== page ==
Letter from George Washington to Capt. Woodward
            "Fort Loudon, 29 July 1757
Sir: You are ordered, immediately upon receipt hereof, to march with your own company (which by regulation has the one that was Capt. Bronaughs added to it) to the plantation of Capt. Dickensen on the Cow-Pasture; and to persue the following rout, vist. First you are to go up the south fork; thence to the head of the Cow-Pasture River, and thence down the same to Dickenson's, where you are to halt `till joined by Major Lewis, and Draughts sent by him to strengthen your company; or till you recieve orders from the Major, what to do, if he shou'd not be there himself. That he may have timely notice of your coming to Dickensons; you are to despatch an express to him at Agusta Courthouse, so soon as you begin your march. I expect you will make but little halt at Dickensons, as your place of destination is Voss's, on Roanoake, to relieve the company that is posted there. Not knowing what may intervene at this distance, to render other orders necessary: You are as above, to receive directions from the Major, who is ordered to command the detachment of the regiment in that quarter. And to him you are, till further orders, to apply for instructions in anything you may require.

Letter from George Washington to Capt. Henry Woodward cont.
You are also to send your returns (agreeably to my general instructions herewith sent you) to him; who is to send them with his own and Capt. Spotswoods, to me. As you will recieve new kettles from the public stores (to be delivered by Major Lewis) I have desired Capt. Waggener to call in all the old ones, pots, ect., which were made use of in yours and Bronaugh's late company; and to send them to this place, and I desire you will be punctual in seeing this done, as well as in seeing that great care is taken of the kettles. As the Fort which Capt. Hogg is building, and to which you are going, has, either thro' bad conduct in the director, idleness in the workman, or thro' some other cause which I can not comprehend, been of infinitely more expense to the country. and much longer about, than was ever expected, you are required to finish it with the utmost dispatch; and that in any manner, however rough, if it will secure you upon attack. You are for further instructions referred to the general instructions herewith delivered to you.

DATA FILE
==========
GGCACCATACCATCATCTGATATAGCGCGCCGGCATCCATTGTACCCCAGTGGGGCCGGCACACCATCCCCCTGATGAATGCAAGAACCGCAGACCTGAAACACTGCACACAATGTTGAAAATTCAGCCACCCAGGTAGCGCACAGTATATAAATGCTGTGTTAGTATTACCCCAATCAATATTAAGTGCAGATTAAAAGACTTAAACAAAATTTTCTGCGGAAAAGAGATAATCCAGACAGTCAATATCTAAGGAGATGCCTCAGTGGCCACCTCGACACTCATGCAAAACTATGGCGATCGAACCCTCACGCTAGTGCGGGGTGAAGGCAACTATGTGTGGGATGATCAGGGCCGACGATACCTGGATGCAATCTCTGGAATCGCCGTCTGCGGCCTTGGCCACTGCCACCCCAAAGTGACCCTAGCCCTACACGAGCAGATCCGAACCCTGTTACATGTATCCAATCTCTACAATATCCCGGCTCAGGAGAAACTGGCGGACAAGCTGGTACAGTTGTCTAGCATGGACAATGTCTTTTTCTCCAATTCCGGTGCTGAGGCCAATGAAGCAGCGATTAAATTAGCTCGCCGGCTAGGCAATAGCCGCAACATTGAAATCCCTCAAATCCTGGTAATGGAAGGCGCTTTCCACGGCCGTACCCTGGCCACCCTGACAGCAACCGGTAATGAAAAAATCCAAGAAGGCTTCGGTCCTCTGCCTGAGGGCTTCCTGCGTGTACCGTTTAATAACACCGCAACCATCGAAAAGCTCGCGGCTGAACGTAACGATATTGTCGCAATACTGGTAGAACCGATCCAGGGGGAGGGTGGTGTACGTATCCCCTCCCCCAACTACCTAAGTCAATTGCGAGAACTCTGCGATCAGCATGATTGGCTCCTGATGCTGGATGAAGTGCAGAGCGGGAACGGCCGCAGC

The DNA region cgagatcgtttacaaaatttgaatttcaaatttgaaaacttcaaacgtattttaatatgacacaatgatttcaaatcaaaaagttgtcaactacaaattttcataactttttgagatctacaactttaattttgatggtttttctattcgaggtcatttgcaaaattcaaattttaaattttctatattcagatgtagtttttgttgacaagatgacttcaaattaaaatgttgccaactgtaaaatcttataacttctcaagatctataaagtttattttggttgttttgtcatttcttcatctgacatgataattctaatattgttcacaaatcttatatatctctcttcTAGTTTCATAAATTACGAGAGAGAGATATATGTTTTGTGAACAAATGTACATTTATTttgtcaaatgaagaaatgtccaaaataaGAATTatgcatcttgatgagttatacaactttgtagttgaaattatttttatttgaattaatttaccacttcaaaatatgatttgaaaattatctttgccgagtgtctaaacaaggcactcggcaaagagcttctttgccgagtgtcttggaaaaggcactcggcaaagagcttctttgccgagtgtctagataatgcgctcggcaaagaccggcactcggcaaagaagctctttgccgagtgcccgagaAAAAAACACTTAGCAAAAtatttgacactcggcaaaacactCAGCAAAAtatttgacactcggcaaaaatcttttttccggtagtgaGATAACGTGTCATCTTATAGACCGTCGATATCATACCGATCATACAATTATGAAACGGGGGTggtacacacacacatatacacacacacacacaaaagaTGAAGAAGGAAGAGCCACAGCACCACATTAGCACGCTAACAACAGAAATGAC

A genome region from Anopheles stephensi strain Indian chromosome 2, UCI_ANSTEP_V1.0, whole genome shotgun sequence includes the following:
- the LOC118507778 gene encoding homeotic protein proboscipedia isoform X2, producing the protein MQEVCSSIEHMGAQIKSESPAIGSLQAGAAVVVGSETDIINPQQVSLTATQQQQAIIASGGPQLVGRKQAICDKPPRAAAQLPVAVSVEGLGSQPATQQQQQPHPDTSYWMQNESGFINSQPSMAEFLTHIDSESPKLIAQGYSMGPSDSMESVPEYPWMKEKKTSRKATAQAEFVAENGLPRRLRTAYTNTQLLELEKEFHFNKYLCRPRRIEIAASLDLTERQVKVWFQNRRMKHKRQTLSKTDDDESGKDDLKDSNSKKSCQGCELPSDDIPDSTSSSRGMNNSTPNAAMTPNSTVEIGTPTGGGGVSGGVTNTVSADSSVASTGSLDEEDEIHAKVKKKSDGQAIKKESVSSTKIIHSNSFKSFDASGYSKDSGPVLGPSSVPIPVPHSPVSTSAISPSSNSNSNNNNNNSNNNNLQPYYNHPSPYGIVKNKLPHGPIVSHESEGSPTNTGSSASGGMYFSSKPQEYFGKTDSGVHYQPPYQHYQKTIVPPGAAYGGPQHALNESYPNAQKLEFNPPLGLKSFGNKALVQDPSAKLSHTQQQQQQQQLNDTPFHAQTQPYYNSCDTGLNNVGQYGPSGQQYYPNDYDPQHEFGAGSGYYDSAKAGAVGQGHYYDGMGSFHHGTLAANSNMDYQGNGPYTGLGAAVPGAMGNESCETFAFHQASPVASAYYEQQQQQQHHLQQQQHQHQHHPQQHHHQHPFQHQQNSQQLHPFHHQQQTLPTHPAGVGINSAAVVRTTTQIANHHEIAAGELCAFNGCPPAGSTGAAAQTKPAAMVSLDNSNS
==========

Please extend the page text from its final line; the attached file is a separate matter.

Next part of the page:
(Signed) Geo. Washington
Memo       "To Robert Dinwiddie,      Sept. 17, 1757
The monthly returns for July I find so unintelligible by reasons of some mistake in Captn's Spottswood's and Woodward's return, that I am ashamed to send them; 'till the mistakes are rectified."
           "To Major Francis Halkett,   May 11, 1758
If you please to observe that Capt. Woodward's return is made out from his last, as his great distance from hence puts it out of his power to send it in due time.
Memo        "To John Blair,             May 28, 1758
Capt. McKenzie, Lt. Gist, Mr. Woodward, with many others have adventured far into enemy's country.
Memo       "To Sir John St.- Clair,     June 23, 1758
I expect to march tomorrow, agreeably to my orders; Woodward's Company of the first Regiment, covered the Artificers of the 2nd, and left the 22nd, to open the road from hence to Pearsalls, which, by information, is almost impassable".
Memo        "To Henry Boquet,         Aug. 24, 1758
Capt. Woodward of the First Regiment, 3 subs and rank and file, marches tomorrow with 12 days provn's to way lay the road".
Memo        "Sept. 2, 1758
I have heard nothing from Capt. Woodward's party" Reference: Writings of Washington, Vol. 2, 1757-1769